The spillover effect of sustainable livelihoods
Today, we have the pleasure of introducing you to Sazzad Hossain, one of our three new Fellows that have been selected within the Dela Programme, a collaboration between Ashoka and IKEA Social Entrepreneurship
Sazzad Hossain has been committed to “make the world suck less” since the 9th Grade. It was then, right after an earthquake that took place in Haiti, when Sazzad felt the country he was living in, Singapore, could have contributed with much more than $50,000 in relief funds. At that moment, together with his Student Council team, Sazzad launched a fundraising mission, raising $5000 in just three days. That made him realize how sustainable models to impact populations do not need to rely just on direct impact or donations: “If all the 300 schools in Singapore raised that amount on average, we could have donated three times more than what the government had.”
Sazzad Hossain is the Founder and CEO of SDI Academy, an organization that empowers migrant workers with stronger professional prospects for them to navigate safely and effectively in a foreign environment and access to growth opportunities.
Why do you care so much about making change for the good of others?
I believe that despite being born in a working-class family, I have had the privilege to go to a good school, live in a developed country like Singapore and never needed to worry about being hungry or my tuition fees. This is a gift that everyone should have and as someone with that privilege, I should step up to help others who do not have that.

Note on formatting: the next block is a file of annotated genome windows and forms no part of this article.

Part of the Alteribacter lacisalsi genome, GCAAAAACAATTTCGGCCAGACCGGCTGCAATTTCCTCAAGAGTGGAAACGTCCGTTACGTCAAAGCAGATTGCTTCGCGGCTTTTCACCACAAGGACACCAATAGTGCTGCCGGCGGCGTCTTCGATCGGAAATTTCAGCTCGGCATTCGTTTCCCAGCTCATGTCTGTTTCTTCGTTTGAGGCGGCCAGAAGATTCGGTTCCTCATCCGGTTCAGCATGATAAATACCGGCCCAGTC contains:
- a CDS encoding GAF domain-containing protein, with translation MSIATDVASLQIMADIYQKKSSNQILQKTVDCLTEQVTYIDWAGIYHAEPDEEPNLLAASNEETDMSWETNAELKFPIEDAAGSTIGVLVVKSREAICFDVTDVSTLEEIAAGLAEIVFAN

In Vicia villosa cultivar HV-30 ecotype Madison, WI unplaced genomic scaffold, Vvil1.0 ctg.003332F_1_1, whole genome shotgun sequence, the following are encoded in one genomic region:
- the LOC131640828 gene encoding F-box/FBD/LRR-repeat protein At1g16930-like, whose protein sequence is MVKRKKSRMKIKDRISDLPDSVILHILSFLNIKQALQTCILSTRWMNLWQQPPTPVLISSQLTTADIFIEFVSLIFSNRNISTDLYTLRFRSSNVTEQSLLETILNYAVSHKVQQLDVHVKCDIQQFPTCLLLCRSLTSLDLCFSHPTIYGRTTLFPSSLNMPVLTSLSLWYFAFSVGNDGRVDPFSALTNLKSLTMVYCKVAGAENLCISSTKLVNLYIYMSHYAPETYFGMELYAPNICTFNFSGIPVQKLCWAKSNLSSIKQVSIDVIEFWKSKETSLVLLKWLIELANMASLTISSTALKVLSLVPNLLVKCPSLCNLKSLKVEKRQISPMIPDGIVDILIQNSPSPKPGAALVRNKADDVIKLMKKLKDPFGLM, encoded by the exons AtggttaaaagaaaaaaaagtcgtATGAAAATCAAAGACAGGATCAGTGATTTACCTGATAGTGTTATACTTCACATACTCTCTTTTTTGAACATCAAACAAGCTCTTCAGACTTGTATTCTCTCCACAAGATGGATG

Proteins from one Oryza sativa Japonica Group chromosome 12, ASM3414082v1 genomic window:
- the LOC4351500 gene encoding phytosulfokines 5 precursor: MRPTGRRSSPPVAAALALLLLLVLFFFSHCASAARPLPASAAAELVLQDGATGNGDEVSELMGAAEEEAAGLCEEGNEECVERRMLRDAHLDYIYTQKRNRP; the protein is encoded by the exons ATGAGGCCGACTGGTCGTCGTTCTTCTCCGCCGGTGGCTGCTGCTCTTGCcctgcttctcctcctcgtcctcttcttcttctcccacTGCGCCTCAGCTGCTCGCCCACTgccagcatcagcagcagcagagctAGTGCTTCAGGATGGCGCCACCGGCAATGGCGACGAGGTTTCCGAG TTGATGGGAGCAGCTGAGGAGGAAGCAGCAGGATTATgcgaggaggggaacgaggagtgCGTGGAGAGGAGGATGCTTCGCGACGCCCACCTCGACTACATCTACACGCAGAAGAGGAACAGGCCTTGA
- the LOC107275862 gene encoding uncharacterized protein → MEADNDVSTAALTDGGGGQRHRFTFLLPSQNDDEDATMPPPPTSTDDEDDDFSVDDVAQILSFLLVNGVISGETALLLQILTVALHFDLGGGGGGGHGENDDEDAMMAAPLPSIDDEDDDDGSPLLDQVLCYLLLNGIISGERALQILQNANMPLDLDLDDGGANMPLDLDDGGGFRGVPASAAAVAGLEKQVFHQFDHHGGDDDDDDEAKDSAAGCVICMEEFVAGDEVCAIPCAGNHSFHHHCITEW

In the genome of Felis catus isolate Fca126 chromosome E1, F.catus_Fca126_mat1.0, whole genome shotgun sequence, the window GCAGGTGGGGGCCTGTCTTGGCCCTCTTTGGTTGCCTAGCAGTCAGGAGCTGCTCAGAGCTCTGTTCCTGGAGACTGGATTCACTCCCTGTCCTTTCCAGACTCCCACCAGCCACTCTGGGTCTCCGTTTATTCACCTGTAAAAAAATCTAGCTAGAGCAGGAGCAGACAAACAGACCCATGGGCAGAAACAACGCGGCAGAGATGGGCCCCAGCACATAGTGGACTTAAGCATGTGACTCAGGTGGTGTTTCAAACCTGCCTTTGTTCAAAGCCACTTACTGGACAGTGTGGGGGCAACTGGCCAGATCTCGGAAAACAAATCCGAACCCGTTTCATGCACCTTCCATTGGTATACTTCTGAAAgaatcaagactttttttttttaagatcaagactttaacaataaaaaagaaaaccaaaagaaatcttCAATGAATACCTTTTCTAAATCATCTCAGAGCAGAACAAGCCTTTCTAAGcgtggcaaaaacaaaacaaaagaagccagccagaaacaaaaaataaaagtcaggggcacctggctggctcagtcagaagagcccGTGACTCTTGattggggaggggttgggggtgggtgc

“The most substantial aptitudes for anyone to become a social entrepreneur are empathy and optimistic creativity. As social entrepreneurs, we need to see opportunities for impact while others see problems.”
The SDI Academy model seems both to enable migrant workers to build their skill sets so that they can exercise more agency over their own lives and to challenge the host community's stereotypes about migrant workers. Why do you think you have been so successful in one or both of these respects?
We believe in empowering people with the right skill set to solve their own problems instead of merely providing a crutch that only solves the issues in the short run. Empowering them with communication skills not only helps to prevent exploitation or navigate day-to-day situations, but also builds bridges with the locals. We are fortunate, that the spillover effect of our approach has also brought massive social equality.
Why do you think you've been such an impactful social entrepreneur? What is it about you that makes you successful?
I believe that we are merely getting started and still have a long way to go. However, the impact created so far is the result of our long-term vision, trying to bring innovation into the social sector. We are also fortunate to have an incredible team that is always one step ahead in planning the long-term future.